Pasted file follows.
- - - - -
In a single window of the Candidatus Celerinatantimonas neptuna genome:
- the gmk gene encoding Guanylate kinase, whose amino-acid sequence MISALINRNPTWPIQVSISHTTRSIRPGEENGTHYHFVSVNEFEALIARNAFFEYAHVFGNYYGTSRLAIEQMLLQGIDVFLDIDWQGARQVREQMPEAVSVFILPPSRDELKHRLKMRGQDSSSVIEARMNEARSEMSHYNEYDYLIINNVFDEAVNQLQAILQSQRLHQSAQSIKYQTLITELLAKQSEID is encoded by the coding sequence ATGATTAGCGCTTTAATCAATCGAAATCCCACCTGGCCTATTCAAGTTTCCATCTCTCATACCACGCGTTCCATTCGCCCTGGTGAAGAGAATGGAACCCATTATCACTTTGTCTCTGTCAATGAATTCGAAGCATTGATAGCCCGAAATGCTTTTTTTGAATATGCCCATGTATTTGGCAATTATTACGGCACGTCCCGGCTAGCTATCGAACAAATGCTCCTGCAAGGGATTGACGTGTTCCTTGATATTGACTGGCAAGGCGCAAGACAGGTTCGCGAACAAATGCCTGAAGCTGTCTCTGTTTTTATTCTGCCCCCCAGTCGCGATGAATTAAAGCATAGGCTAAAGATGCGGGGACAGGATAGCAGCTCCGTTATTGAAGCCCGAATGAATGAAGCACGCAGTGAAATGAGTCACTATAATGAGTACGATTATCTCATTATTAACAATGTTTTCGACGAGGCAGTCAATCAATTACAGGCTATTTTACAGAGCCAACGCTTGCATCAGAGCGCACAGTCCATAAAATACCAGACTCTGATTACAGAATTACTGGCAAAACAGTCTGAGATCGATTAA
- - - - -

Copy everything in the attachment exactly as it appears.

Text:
In a single window of the Candidatus Celerinatantimonas neptuna genome:
- the gmk gene encoding Guanylate kinase, whose amino-acid sequence MISALINRNPTWPIQVSISHTTRSIRPGEENGTHYHFVSVNEFEALIARNAFFEYAHVFGNYYGTSRLAIEQMLLQGIDVFLDIDWQGARQVREQMPEAVSVFILPPSRDELKHRLKMRGQDSSSVIEARMNEARSEMSHYNEYDYLIINNVFDEAVNQLQAILQSQRLHQSAQSIKYQTLITELLAKQSEID is encoded by the coding sequence ATGATTAGCGCTTTAATCAATCGAAATCCCACCTGGCCTATTCAAGTTTCCATCTCTCATACCACGCGTTCCATTCGCCCTGGTGAAGAGAATGGAACCCATTATCACTTTGTCTCTGTCAATGAATTCGAAGCATTGATAGCCCGAAATGCTTTTTTTGAATATGCCCATGTATTTGGCAATTATTACGGCACGTCCCGGCTAGCTATCGAACAAATGCTCCTGCAAGGGATTGACGTGTTCCTTGATATTGACTGGCAAGGCGCAAGACAGGTTCGCGAACAAATGCCTGAAGCTGTCTCTGTTTTTATTCTGCCCCCCAGTCGCGATGAATTAAAGCATAGGCTAAAGATGCGGGGACAGGATAGCAGCTCCGTTATTGAAGCCCGAATGAATGAAGCACGCAGTGAAATGAGTCACTATAATGAGTACGATTATCTCATTATTAACAATGTTTTCGACGAGGCAGTCAATCAATTACAGGCTATTTTACAGAGCCAACGCTTGCATCAGAGCGCACAGTCCATAAAATACCAGACTCTGATTACAGAATTACTGGCAAAACAGTCTGAGATCGATTAA